During funeral masses, I observed that after the mass a friend or most likely a relative would gave a little speech about the dead person. Just a few words of gratitude and appreciation to the deceased relative or friend but for me it was useless. Practically the dead could no longer hear those sweet words that they uttered. That is why we weep because we have no more chance to express what we felt deep inside us. Every time I saw a dead body lying in the coffin I could not help myself thinking of my own death. A time where I could reflect and be reminded that I am just a mere temporal creature like a flower in the garden that blooms but in due time it withers and fades. The “Bobby” that people used to know would eventually become a mere thing. What if I would be dead right now? What would be the stories of the people as they gaze at me lying peacefully inside my coffin? What memories they can remember in me especially those people who became part of my life? These are just simple questions but I do not know what would be the answers. How I wish I could still hear all the answers before I lay down into my final resting place. Similarly, like the case of Bemboy, he left the seminary without knowing that he was valuable to the Panis batch, although we gave him a little tribute but I think that short video clips was not enough to express his worth in this community. He gave joy to the community and showed himself as a real brother to others. But I failed to express my appreciation to him. It was later that I realized his worth when he decided to leave the seminary. Perhaps, it is really true that we realize the value of the person when he is gone.

In the same way, when Jesus was still here on earth doing his public ministry people did not value his presence. They did not exert any interest to listen to his words and follow his teachings and deeds His is just “nobody” in the community, an ordinary carpenter because they did not acknowledge who really Jesus is. But after his death and resurrection their perception of Jesus had change. His death brought a new understanding to the people. That incident opened up a new knowledge to the people that Jesus is really the son of God and because of this they were so eager to proclaim who Jesus is. They did not just retold and shared their experiences about Jesus but they really preached the words and deeds of Jesus. The truth about Him was being proclaimed by the early Christians because they were convinced that Jesus is the Son of God made flesh.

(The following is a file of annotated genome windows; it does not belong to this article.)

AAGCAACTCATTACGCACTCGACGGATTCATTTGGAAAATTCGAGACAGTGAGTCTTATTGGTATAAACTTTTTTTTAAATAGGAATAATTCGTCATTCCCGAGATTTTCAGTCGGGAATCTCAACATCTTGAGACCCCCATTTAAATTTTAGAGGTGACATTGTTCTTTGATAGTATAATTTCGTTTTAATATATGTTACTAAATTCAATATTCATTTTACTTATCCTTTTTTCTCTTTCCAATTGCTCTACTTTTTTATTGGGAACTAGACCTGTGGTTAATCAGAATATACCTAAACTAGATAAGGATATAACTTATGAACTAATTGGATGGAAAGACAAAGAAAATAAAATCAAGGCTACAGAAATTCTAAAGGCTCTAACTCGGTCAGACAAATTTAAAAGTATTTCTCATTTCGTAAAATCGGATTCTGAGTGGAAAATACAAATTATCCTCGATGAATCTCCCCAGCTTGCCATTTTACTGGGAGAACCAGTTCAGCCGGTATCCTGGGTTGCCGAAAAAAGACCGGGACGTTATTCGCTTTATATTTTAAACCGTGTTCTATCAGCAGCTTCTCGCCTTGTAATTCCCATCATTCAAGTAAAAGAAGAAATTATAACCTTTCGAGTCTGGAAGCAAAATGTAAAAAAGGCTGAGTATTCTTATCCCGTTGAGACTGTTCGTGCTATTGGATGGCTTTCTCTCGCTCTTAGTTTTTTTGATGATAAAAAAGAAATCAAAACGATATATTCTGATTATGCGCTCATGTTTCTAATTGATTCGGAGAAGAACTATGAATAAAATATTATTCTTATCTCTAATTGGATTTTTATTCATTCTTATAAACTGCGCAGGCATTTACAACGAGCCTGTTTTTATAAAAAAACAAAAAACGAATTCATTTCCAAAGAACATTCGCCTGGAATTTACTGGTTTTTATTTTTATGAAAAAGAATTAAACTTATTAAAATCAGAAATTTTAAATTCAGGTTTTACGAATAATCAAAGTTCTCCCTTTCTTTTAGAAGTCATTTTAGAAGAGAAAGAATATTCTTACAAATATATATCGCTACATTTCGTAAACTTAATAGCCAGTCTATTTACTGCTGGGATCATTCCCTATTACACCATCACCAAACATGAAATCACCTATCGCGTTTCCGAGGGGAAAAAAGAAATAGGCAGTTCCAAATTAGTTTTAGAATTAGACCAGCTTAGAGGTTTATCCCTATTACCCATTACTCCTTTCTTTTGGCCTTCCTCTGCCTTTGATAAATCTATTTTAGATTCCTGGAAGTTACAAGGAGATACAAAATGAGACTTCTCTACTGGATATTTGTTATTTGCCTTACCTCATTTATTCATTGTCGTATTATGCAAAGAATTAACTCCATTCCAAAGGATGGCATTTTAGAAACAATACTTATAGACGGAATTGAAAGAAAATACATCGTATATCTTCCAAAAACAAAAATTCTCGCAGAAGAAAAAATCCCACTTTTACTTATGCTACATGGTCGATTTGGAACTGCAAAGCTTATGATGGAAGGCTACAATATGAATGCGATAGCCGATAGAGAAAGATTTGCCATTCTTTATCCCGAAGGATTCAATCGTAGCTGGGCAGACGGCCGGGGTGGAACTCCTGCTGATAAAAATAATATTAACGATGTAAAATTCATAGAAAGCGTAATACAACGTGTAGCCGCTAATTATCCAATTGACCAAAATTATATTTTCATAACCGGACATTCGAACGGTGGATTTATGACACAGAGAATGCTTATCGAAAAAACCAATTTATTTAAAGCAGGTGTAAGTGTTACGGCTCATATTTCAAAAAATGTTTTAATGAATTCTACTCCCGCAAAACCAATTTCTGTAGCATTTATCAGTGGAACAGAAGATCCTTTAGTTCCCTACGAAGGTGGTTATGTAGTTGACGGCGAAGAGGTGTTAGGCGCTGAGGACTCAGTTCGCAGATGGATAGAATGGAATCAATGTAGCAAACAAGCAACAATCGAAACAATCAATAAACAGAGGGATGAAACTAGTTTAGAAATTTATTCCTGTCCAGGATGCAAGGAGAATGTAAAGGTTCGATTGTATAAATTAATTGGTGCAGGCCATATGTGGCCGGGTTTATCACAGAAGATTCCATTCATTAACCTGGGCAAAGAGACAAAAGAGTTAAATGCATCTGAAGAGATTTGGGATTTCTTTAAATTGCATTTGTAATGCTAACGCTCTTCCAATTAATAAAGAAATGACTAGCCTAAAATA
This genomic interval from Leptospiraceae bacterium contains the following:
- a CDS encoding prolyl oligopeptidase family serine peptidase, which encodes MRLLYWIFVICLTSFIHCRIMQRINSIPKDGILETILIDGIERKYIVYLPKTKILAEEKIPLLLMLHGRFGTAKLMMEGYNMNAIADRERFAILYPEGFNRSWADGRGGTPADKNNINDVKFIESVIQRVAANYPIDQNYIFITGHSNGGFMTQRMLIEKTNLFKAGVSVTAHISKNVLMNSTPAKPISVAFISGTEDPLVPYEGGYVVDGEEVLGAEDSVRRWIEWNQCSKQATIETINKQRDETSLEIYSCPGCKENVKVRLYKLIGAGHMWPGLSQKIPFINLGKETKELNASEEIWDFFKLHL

Human beings are merely a breath whose life fades like a passing shadow… This is not our home. We are like foreigners having pilgrimage and so we have to cherish every moment when we are with the people whom we love. We have to express what we feel to the people who became a gift in our lives and be thankful to God for the gift of friendship.

Do we have to wait that people will die for us to realize how important they are in our lives?